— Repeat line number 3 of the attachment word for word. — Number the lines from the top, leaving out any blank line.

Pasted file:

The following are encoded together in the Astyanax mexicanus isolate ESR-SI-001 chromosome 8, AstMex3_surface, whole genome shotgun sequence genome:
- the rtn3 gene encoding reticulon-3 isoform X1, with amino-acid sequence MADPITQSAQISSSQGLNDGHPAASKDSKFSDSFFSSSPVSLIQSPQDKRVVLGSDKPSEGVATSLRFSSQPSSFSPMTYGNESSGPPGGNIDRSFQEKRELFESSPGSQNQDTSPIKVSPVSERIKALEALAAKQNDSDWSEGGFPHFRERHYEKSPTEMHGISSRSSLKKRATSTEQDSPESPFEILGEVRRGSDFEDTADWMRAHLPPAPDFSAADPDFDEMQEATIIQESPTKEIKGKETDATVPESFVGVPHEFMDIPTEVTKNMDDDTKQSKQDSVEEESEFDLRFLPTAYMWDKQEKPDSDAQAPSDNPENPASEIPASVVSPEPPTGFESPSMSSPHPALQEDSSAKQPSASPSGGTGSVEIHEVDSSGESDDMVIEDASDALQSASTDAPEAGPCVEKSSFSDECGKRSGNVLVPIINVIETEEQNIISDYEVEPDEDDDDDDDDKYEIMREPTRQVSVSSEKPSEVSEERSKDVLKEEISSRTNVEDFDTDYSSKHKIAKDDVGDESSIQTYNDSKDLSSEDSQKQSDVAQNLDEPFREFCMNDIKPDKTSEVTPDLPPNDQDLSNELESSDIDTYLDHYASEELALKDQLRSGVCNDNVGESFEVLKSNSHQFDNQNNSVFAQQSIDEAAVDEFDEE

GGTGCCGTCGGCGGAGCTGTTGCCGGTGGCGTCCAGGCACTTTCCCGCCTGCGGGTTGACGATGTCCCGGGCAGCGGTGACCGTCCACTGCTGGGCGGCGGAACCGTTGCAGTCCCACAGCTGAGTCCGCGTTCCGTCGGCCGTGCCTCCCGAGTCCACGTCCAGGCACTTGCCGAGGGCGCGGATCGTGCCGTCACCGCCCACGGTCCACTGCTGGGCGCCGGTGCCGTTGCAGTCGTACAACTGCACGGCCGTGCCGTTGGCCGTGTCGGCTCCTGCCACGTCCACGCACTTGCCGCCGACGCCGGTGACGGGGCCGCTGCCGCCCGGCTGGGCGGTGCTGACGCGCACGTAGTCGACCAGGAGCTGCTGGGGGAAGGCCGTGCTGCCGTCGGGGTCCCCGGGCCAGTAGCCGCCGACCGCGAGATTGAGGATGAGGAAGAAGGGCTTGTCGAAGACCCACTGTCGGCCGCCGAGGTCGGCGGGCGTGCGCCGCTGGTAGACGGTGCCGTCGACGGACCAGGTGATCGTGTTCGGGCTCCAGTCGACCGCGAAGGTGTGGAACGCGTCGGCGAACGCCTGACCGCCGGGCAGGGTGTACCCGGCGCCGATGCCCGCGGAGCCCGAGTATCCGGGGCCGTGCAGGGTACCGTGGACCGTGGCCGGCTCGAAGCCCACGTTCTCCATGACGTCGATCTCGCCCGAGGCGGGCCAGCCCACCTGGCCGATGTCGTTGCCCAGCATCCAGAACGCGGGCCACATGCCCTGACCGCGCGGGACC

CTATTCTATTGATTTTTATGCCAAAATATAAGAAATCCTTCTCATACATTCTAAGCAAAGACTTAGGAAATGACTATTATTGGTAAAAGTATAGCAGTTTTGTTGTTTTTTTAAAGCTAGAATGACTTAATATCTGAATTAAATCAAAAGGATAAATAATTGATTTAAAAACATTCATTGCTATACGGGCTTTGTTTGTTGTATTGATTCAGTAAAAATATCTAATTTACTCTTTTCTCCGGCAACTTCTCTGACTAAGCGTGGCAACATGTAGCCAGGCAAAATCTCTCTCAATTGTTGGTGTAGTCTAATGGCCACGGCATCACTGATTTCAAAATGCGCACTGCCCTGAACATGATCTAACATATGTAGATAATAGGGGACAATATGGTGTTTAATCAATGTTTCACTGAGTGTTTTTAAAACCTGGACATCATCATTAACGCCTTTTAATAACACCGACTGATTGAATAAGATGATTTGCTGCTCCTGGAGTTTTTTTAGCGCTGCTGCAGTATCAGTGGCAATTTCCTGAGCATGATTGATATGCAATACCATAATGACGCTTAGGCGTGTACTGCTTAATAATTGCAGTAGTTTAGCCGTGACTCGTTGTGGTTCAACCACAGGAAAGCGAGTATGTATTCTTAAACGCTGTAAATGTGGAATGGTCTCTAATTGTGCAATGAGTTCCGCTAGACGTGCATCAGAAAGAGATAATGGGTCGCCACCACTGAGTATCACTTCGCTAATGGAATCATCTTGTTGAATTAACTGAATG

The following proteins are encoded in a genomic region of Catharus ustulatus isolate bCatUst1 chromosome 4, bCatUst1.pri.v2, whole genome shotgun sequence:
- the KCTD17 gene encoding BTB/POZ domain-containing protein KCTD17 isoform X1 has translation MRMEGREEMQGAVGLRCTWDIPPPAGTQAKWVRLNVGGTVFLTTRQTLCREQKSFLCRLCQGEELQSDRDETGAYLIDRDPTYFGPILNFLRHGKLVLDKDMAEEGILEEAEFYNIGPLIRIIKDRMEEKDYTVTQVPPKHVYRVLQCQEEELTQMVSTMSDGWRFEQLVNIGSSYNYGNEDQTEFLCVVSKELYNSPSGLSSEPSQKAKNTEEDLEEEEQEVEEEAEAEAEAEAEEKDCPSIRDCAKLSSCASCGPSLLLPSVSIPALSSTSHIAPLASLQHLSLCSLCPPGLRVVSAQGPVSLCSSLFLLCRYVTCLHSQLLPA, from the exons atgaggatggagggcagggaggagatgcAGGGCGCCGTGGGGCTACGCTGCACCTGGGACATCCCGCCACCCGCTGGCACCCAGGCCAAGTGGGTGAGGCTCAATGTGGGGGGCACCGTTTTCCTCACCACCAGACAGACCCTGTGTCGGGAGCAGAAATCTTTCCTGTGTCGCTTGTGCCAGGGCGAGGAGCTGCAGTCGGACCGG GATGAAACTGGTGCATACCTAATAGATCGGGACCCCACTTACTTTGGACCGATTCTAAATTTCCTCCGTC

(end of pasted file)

GGTGCCGTCGGCGGAGCTGTTGCCGGTGGCGTCCAGGCACTTTCCCGCCTGCGGGTTGACGATGTCCCGGGCAGCGGTGACCGTCCACTGCTGGGCGGCGGAACCGTTGCAGTCCCACAGCTGAGTCCGCGTTCCGTCGGCCGTGCCTCCCGAGTCCACGTCCAGGCACTTGCCGAGGGCGCGGATCGTGCCGTCACCGCCCACGGTCCACTGCTGGGCGCCGGTGCCGTTGCAGTCGTACAACTGCACGGCCGTGCCGTTGGCCGTGTCGGCTCCTGCCACGTCCACGCACTTGCCGCCGACGCCGGTGACGGGGCCGCTGCCGCCCGGCTGGGCGGTGCTGACGCGCACGTAGTCGACCAGGAGCTGCTGGGGGAAGGCCGTGCTGCCGTCGGGGTCCCCGGGCCAGTAGCCGCCGACCGCGAGATTGAGGATGAGGAAGAAGGGCTTGTCGAAGACCCACTGTCGGCCGCCGAGGTCGGCGGGCGTGCGCCGCTGGTAGACGGTGCCGTCGACGGACCAGGTGATCGTGTTCGGGCTCCAGTCGACCGCGAAGGTGTGGAACGCGTCGGCGAACGCCTGACCGCCGGGCAGGGTGTACCCGGCGCCGATGCCCGCGGAGCCCGAGTATCCGGGGCCGTGCAGGGTACCGTGGACCGTGGCCGGCTCGAAGCCCACGTTCTCCATGACGTCGATCTCGCCCGAGGCGGGCCAGCCCACCTGGCCGATGTCGTTGCCCAGCATCCAGAACGCGGGCCACATGCCCTGACCGCGCGGGACC